Yalda Bidshahri

  • Thuraya Al-Baqsami, No to the Invasion, 1990, linocut, 15 3⁄4 × 11 3⁄4". From “Khaleej Modern.”

    “Khaleej Modern”

    “Khaleej Modern: Pioneers and Collectives in the Arabian Peninsula” brought together trailblazing works from Bahrain, Kuwait, Oman, Qatar, Saudi Arabia, and the United Arab Emirates. Curated by Aisha Stoby, the exhibition employed four thematic sections to map out largely unacknowledged aspects of the art movements that spread across the Arabian Peninsula over the second half of the twentieth century, as the discovery of oil prompted economic and cultural shifts.

    The works in the first chapter, “Early Pioneers,” portrayed daily customs, modes of dress, or types of labor that evoke the region’s

  • View of “Let me tell you something,” 2022.
    picks November 01, 2022

    Mohamed Khalid

    “Let me tell you something,” Mohamed Khalid’s first institutional solo show, features seven new commissions of photography, installation, cyanotypes, and works on paper. Drawing on his lived experiences and material environment, the Dubai-based artist creates works concerned with the search for intimacy and connection in our hyperisolated times.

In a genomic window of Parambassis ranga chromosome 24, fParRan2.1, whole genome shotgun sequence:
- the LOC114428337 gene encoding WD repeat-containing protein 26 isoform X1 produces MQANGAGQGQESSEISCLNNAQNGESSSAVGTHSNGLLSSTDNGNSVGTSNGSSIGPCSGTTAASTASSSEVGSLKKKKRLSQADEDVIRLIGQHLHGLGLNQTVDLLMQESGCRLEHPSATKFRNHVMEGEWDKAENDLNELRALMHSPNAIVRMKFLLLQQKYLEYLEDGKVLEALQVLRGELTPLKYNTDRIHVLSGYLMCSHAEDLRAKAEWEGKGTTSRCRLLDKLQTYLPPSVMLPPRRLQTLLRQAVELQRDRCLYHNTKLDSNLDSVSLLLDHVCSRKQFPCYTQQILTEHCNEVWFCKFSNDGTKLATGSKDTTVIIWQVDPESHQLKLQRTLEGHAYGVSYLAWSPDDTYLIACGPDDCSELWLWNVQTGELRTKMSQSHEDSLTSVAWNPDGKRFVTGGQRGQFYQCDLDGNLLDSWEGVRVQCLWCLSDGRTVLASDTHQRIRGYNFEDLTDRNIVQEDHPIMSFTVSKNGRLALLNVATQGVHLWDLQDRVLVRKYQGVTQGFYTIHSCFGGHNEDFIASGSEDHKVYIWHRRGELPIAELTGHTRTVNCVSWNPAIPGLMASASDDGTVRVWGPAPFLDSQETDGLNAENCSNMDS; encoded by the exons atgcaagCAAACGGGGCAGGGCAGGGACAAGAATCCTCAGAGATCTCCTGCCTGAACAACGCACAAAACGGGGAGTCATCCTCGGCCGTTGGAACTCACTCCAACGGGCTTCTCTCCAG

This search can take humorous forms. Thank you (all works cited, 2022) offers a diptych of blue noticeboards pinned with drawings reproducing a handwritten parking warning left on Khalid’s car by his building’s security guard, as well as the artist’s

  • Aliyah Alawadhi, Belly Dancer and Emirati Men (still), 2021, video, 1:05 min.
    picks October 03, 2022

    “Ybna Al3eid”

    Tucked away in a quiet residential neighborhood on the border of Dubai and Sharjah is Bayt AlMamzar. Once a family villa, it is now one of the very few independent multipurpose art spaces in the Emirates. For the exhibition “Ybna Al3eid,” curators Talal Al Najjar and Salem AlSuwaidi filled the space with video and sound works, illustrations, paintings, photography, and installations by fourteen young artists from the Gulf. The show’s title uses the informal style for transliterating Arabic to English when text messaging. Translating literally to “we brought the Eid,” the Gulf Arabic phrase